Effectiveness of multidisciplinary care for Parkinson's disease: A randomized, controlled trial
until further notice
SourceMovement Disorders, 28, 5, (2013), pp. 605-611
Article / Letter to editor
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Epidemiology, Biostatistics & HTA
SubjectDCN MP - Plasticity and memory; DCN MP - Plasticity and memory NCEBP 10: Human Movement & Fatigue; DCN MP - Plasticity and memory NCEBP 4 - Quality of hospital and integrated care; NCEBP 11: Alzheimer Centre; NCEBP 2: Evaluation of complex medical interventions; NCEBP 6: Quality of nursing and allied health care; NCEBP 6: Quality of nursing and allied health care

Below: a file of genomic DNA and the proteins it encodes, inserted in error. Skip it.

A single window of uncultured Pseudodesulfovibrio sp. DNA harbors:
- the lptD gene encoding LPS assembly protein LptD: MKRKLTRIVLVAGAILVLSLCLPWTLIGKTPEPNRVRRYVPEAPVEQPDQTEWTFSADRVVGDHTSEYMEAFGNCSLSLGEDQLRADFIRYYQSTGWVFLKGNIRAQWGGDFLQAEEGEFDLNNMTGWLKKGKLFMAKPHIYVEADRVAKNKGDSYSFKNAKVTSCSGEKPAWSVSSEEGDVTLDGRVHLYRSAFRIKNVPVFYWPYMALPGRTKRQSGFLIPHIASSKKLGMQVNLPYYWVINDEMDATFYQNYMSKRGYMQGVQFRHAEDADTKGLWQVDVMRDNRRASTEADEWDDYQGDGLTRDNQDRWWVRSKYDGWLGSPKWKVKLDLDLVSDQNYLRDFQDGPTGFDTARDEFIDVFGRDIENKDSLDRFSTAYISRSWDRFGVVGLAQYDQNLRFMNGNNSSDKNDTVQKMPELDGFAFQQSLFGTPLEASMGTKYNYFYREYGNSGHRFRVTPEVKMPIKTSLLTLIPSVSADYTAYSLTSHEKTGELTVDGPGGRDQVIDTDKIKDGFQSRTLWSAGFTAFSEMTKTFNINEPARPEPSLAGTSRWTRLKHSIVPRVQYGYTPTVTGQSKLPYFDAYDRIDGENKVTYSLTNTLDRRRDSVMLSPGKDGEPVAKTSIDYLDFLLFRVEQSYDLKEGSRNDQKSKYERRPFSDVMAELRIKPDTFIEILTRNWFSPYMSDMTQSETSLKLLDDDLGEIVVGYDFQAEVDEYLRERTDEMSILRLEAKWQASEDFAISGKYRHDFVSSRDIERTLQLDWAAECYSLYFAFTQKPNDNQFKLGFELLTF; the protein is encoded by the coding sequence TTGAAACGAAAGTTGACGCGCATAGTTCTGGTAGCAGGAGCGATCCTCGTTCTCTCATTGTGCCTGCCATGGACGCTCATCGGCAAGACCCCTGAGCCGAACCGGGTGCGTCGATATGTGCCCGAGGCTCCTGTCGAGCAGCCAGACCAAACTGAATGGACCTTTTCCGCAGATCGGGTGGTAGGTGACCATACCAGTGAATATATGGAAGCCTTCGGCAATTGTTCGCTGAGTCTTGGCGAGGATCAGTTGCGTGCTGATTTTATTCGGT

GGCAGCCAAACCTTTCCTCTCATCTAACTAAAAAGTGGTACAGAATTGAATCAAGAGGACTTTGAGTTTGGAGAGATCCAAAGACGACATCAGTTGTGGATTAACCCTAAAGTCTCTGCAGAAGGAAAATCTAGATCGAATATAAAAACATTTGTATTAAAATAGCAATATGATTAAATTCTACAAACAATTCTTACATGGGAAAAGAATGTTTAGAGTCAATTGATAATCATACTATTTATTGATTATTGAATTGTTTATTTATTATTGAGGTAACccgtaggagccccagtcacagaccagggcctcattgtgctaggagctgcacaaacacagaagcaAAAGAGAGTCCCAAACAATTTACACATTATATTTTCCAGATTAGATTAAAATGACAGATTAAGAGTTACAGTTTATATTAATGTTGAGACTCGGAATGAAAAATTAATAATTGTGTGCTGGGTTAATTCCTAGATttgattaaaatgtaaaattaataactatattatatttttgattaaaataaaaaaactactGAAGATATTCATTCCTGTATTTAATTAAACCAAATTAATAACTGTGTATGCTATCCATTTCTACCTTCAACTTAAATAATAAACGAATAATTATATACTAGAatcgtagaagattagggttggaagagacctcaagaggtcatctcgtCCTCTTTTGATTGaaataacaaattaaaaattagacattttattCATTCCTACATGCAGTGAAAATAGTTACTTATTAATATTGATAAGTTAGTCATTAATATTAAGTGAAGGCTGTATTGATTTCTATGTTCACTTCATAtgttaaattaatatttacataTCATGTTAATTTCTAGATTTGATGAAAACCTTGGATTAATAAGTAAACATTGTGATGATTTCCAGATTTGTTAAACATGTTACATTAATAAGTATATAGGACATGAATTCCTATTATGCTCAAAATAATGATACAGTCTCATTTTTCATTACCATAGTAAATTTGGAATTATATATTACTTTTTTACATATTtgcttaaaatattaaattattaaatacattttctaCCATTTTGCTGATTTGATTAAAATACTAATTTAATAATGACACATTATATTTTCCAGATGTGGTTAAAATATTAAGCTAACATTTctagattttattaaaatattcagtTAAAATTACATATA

Multidisciplinary care is considered an optimal model to manage Parkinson's disease (PD), but supporting evidence is limited. We performed a randomized, controlled trial (RCT) to establish whether a multidisciplinary/specialist team offers better outcomes, compared to stand-alone care from a general neurologist. Patients with PD were randomly allocated to an intervention group (care from a movement disorders specialist, PD nurses, and social worker) or a control group (care from general neurologists). Both interventions lasted 8 months. Clinicians and researchers were blinded for group allocation. The primary outcome was the change in quality of life (Parkinson's Disease Questionnaire; PDQ-39) from baseline to 8 months. Other outcomes were the UPDRS, depression (Montgomery-Asberg Depression Scale; MADRS), psychosocial functioning (Scales for Outcomes in Parkinson's disease-Psychosocial; SCOPA-PS), and caregiver strain (Caregiver Strain Index; CSI). Group differences were analyzed using analysis of covariance adjusted for baseline values and presence of response fluctuations. A total of 122 patients were randomized and 100 completed the study (intervention, n = 51; control, n = 49). Compared to controls, the intervention group improved significantly on PDQ-39 (difference, 3.4; 95% confidence interval [CI]: 0.5-6.2) and UPDRS motor scores (4.1; 95% CI: 0.8-7.3). UPDRS total score (5.6; 95% CI: 0.9-10.3), MADRS (3.7; 95% CI: 1.4-5.9), and SCOPA-PS (2.1; 95% CI: 0.5-3.7) also improved significantly. This RCT gives credence to a multidisciplinary/specialist team approach. We interpret these positive findings cautiously because of the limitations in study design. Further research is required to assess teams involving additional disciplines and to evaluate cost-effectiveness of integrated approaches. (c) 2012 Movement Disorder Society.
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